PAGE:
Wednesday, August 26, 2009

Great Wide Somewhere

Yesterday I got to go on a field trip for school, and it turned out to be an amazingly great adventure! I still plan to do some blogging about my Boston adventure, but the lab adventure is fresh in my mind so we are going with that one. I'll add some photos at the end of the post.

On Monday I got invited to join the recovery team since they needed two people with ham radio licenses and had only one (KB1RAD at your services). Tuesday morning I left my house at 5:30am in order to meet up with the team, pack up the cars, and hit the road by 6:30. The launch team was delayed with their departure by an hour, due to some equipment failure. So the six of us on the recovery team headed out to Conway and had time for a nice breakfast. Our discussion eventually landed upon the fact that we would be sitting around for several hours before they even launched, so that is when I started playing 20 Questions, which actually was more like Infinite Questions. Then we heard that the launch team's main computer was broken and their backup computer was only capable of tracking and receiving data from one of the two balloons that they planned to launch. So the new plan involved sending three of the recovery team guys to Mt Washington to track and receive data from the balloons. In the meantime I got to hang out with the other two guys in Conway, playing tourister, visiting museums, drinking lemonade.. you know.

So we finally get a call saying they are about to launch. Then they launch and everything is looking good. In the meantime, they had Kristina drive another computer to the airport so that they could track both balloons from the launch site. So all in all things are looking good. The only problem is that there was too much interference at the top of Mt Washington due to all the radio towers, so that team had to quickly rush down the mountain, because it was important for them to track the balloons during the descent so that we would be able to locate and recover them. Now is when things finally started to pick up.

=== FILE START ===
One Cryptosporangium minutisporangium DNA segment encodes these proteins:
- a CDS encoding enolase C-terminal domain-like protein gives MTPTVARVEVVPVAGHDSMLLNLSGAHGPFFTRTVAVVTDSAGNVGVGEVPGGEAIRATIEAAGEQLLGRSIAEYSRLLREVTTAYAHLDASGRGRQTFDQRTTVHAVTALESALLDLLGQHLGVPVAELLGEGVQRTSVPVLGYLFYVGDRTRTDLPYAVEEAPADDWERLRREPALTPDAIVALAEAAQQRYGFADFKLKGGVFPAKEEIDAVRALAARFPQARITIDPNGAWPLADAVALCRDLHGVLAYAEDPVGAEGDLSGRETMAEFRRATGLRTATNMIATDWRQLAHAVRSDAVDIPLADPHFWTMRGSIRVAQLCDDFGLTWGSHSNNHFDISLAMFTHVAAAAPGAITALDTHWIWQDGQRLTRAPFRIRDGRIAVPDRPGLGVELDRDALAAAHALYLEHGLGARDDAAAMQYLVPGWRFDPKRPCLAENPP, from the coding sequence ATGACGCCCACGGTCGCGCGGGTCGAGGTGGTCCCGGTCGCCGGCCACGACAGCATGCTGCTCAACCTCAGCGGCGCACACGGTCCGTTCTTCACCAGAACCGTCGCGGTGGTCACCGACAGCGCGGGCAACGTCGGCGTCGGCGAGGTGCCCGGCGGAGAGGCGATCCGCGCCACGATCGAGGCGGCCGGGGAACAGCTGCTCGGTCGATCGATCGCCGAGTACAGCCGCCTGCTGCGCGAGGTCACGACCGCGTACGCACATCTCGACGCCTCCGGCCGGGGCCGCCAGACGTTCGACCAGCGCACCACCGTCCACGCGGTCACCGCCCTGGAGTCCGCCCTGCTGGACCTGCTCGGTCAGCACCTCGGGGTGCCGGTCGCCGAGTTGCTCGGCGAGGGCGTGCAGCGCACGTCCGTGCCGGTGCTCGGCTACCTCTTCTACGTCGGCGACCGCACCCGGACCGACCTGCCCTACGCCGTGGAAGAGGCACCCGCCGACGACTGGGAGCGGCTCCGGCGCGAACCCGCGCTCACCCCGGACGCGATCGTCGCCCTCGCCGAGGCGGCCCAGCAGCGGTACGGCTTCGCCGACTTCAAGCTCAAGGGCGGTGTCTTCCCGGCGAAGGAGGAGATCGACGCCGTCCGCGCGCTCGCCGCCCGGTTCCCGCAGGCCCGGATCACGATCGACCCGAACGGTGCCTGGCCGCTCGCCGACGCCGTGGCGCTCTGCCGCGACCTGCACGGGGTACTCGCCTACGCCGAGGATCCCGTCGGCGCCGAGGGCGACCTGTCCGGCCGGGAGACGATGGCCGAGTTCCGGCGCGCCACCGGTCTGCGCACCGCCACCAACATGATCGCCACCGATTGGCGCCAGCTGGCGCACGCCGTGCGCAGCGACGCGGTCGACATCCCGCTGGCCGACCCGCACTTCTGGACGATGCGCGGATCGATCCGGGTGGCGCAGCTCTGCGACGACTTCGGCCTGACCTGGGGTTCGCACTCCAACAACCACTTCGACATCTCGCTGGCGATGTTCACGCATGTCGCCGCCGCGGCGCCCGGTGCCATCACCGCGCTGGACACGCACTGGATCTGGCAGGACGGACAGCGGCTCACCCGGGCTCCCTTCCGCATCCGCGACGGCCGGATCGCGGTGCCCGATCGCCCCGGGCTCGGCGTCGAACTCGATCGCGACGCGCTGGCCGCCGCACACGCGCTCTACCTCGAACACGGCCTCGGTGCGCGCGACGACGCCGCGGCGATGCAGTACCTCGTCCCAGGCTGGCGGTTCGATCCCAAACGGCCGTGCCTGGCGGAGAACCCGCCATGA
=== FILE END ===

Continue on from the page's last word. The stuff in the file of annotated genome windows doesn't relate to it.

The other half of the recovery team was tracking the balloons as they were driving, so when they came driving by we just pulled out and started following them. Eventually they got the last GPS position for each payload, one at a fairly high altitude and one at a lower altitude. Since they had a better idea of where the lower altitude one was, we headed toward that, and once we got near we were lucky enough to receive one more transmission so we had the GPS coordinates of where it was. It turned out to be less than half a mile from the road, and when we drove up we could see it, two orange spots (one the payload, the other the parachute) in the distance. The balloon did a fine job of landing in a farm where they grow sod, so basically it was in the middle of the biggest lawn ever. Very easy to get to, and very easy to find. So we cut apart the payloads and balloon and parachute (sidenote: none of the guys had a knife on them, but luckily they had a girl along with a pink pocket knife and they were all thankful for that) and packed it away. At this point it was starting to get later in the day and we didn't want to run out of sunlight before we located the other payload.